• "This is what the Church's appeal means as far as the multitude of human problems is concerned: it is a reminder of the fact of a Relationship which constitutes, right from our origins, the fundamental capacity of our person and of the entire history of humanity. The respect, adherence, seriousness, and love, which are the features of this relationship, also constitute the stability and foundation of all man's attempts to build, to find solutions to his problems." (154)
  • "Thus the tension to affirm reality, as did Christ's gaze, is the foundation of peace. This peace cannot last if it does not rest on the ultimate substance of reality, on the Mystery, which makes all things, on God, the Father. Without this final context, peace will be fragile and brittle. It will crumble into anxiety. The effort of faithfulness in following the truth is very different. It is a struggle, which is not the opposite to peace. And although it might be painful or weigh heavily upon us, it is not anxiety. Anxiety is a lie which continuously reemerges and nests in us to impede our adherence to all that in our conscience has emerged as truth. Peace is a war, but it is with ourselves." (162)
  • "...It was particularly significant to affirm this [the doctrine of the Assumption, in 1950] in a society where the value of life was being increasingly made to consist in success in the here and now. It was also a challenge to announce that the Christian event proclaims the value of the body's existence in eternity and that the value of life -- even of a totally unnoteworthy life -- lies, as the figure of Mary suggests, in living the moment as an aspect and in function of the love for everything. This is to say that the value of the moment does not lie in its immediate success but in the love for all things with which it is lived. In this way, then, nothing, not even a hair of our heads, will be lost. This is the affirmation of man's true dimension, which pressures his materialistic narrow-mindedness and, spurred on by his spirit, opens him up to the infinite...We are invited to look, that is, to a woman whose life can be summed up in own phrase -- fiat voluntas tua -- in accepting her mission. Thus...the fragility of man who becomes great only in adhering to God was reasserted..." (173)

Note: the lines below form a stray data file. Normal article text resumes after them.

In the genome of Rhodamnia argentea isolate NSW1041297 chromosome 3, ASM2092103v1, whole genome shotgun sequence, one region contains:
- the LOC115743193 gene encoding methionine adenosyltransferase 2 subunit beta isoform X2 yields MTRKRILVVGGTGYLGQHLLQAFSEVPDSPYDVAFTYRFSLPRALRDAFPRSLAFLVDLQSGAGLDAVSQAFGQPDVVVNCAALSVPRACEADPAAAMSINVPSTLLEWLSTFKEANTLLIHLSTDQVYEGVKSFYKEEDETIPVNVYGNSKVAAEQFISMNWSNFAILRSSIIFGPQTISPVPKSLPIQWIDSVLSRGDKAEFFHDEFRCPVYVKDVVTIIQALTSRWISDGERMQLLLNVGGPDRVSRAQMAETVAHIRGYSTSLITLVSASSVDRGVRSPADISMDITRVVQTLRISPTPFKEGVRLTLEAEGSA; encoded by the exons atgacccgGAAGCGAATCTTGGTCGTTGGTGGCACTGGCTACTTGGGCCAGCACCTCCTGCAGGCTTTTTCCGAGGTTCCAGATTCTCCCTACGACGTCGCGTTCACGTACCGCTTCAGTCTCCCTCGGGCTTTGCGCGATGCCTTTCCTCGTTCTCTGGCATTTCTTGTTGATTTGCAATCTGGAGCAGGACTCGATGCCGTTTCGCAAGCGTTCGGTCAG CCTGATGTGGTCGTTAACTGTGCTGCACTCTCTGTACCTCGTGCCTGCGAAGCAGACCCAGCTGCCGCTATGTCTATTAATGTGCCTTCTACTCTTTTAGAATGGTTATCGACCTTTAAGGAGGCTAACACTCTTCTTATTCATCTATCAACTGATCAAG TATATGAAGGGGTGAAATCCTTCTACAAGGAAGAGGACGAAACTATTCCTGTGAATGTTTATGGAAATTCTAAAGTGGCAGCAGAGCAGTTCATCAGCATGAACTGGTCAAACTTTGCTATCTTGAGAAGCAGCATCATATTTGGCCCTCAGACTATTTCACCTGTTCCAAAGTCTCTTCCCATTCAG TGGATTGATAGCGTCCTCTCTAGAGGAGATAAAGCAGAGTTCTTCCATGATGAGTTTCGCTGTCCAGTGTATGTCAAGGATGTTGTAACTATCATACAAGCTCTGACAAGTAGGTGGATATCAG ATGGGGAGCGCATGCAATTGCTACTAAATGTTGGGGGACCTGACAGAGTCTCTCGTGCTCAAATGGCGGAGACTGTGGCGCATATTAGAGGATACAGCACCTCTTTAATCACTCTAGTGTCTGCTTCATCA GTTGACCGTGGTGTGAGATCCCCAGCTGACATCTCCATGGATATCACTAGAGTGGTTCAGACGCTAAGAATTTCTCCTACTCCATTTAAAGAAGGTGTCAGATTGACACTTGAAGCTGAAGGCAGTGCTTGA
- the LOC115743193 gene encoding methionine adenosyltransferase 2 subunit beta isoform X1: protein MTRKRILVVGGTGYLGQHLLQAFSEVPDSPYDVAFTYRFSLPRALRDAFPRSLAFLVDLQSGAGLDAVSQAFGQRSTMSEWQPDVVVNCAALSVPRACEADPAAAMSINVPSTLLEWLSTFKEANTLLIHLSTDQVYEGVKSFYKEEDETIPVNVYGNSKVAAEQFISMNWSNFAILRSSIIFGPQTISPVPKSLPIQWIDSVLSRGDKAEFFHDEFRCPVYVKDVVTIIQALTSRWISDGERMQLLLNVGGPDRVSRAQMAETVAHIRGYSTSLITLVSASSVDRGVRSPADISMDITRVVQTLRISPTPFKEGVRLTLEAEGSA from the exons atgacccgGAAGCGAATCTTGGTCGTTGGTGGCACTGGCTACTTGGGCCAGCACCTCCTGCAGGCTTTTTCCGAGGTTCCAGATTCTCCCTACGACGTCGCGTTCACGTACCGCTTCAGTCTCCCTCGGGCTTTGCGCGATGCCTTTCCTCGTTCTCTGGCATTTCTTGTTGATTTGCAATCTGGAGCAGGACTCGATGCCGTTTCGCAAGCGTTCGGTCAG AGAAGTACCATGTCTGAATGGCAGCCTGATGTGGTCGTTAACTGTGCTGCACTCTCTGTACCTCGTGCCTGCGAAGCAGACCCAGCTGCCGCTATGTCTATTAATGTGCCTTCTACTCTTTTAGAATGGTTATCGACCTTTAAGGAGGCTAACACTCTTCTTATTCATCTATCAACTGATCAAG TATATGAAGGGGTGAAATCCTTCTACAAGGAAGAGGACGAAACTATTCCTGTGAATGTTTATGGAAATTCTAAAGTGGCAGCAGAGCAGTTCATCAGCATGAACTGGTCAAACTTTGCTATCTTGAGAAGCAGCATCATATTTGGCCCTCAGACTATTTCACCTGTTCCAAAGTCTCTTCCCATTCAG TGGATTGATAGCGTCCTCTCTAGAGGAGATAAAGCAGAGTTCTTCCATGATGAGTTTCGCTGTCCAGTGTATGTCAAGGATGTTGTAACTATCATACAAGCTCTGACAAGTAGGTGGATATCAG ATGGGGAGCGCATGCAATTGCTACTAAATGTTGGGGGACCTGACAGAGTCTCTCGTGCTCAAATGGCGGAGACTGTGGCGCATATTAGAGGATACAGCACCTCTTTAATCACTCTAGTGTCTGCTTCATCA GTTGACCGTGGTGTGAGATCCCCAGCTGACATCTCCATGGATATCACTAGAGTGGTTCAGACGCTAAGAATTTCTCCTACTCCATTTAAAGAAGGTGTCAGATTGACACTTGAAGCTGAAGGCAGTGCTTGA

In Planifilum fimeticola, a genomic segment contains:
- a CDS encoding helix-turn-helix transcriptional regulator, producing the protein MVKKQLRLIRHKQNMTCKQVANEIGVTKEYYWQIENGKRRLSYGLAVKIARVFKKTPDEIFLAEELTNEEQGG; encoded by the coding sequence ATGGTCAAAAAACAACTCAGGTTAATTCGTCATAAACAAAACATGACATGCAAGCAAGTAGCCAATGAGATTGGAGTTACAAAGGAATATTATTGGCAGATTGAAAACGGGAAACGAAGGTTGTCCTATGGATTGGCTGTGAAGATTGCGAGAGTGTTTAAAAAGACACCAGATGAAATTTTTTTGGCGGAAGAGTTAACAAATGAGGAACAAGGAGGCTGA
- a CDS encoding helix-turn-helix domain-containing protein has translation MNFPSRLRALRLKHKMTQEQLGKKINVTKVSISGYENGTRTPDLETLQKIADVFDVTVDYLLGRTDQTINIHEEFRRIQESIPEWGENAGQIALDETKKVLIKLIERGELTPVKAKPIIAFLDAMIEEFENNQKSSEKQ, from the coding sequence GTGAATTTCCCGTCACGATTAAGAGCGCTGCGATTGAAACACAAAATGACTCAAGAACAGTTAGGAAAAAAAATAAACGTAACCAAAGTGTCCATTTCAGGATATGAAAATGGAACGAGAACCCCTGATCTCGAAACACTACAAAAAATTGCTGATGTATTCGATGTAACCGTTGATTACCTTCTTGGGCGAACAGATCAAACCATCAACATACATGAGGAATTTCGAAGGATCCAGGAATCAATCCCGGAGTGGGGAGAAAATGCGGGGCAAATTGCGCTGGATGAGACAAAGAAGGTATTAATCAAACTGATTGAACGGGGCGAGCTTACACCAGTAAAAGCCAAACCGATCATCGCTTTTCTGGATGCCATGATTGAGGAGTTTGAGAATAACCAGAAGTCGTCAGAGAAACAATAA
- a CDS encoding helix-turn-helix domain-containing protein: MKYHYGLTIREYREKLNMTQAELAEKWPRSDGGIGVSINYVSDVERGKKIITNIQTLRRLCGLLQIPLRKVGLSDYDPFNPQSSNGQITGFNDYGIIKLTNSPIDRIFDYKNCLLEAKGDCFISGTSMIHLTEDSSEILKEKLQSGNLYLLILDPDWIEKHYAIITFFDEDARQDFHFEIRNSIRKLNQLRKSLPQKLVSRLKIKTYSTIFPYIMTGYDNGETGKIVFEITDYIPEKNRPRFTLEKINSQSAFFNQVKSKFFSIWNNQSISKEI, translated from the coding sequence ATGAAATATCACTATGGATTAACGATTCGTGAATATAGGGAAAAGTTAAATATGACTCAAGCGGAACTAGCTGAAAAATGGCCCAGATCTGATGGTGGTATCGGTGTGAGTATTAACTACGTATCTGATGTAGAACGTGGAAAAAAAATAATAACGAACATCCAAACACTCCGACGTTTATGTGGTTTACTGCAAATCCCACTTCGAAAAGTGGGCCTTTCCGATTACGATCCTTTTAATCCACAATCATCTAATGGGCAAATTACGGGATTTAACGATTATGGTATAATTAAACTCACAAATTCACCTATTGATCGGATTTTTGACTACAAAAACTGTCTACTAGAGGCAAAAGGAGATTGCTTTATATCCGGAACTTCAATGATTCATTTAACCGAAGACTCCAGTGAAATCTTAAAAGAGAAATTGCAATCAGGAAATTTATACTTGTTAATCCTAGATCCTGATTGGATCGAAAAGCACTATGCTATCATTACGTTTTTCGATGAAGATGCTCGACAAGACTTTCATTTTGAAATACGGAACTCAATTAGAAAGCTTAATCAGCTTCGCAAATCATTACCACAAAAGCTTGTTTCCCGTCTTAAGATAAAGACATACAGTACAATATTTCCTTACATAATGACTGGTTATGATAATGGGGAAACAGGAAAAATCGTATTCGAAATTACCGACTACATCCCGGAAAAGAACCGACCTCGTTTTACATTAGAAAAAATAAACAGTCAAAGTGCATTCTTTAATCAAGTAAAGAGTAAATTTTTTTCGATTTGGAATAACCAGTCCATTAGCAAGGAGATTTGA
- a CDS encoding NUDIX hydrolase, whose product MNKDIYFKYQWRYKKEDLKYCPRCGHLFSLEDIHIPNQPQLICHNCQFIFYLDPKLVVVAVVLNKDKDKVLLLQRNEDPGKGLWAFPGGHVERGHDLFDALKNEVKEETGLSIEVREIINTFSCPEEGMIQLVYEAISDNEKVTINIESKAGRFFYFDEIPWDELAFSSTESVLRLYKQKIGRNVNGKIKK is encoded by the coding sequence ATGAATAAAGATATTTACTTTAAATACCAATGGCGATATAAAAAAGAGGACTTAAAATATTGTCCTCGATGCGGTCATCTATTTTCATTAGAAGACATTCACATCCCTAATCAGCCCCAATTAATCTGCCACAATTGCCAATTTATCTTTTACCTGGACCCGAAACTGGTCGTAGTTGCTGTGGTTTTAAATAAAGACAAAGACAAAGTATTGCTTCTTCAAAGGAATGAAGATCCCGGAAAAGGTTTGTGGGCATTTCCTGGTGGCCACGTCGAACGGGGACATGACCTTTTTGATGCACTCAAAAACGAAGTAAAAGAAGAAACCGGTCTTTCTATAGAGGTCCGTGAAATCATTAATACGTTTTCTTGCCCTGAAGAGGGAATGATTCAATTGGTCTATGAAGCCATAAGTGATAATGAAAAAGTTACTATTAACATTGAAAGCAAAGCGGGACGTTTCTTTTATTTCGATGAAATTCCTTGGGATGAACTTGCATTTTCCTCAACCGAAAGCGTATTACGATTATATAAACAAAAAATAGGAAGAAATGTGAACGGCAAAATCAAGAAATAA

• "The idea of the saint in our religious tradition indicates a person who adheres, who corresponds to God. This is why, in Jewish ritual, God is described as thrice holy: obviously, as the supreme paradigm of adherence to his most intimate reality." (181)
  • "The term, sanctifying grace, then, confirms that those who adhere to this gratuitous initiative of God shall enter into a more profound relationship with Being to the extent that they become, as Paul says, part of Christ, members of his body..."(182)
  • "Man's need for salvation is such that the easiest way would be to find some kind of 'saving' mechanism that would touch him, involve him, but not depend on him. It is a need for a certainty that is easy to come by. And so we see pagan man, who eve in his most moving experiences, since he imagines himself to be dependent on a mysterious force, strives to divine its secrets so that he might use them to ensure an automatically guaranteed salvation for himself. But notwithstanding all the deviations of form possible, this is not the Church's position. In the Church, a person is wholly engaged, body and soul. His actions are free and his will is committed to transforming his entire person and entering the definitive ideal. Christianity, of course, can be reduced to a mechanism. But in asserting the constant, articulated presence in the life of man of Another who created and recreated him, the Christian message requires that man freely adhere to this presence. And it ensures the type of certainty that does not depend on any special effort of any automatism. It depends, rather, on the Other's Love." (195)
  • "And since freedom is the power of adhering to the object of our aspiration, man who is made for happiness, steers his free dynamism in pursuit of what Saint Augustine referred to as the 'greater fascination.' And this means an ever greater fullness of life, ever more total possession of being." (207)
  • "How can a life lived in pain become so rich and attractive? The energy deriving from adherence to the ultimate reality of things means that even what the world around sees as useless has its use: evil, pain, the fatigue of living, physical and mental handicap, boredom, and even resistance to God. Nothing cannot be transformed and admirably show the effects of that transformation if all life is being lived in relation to true reality -- if it is 'offered to God,' as Christian tradition puts it." (221)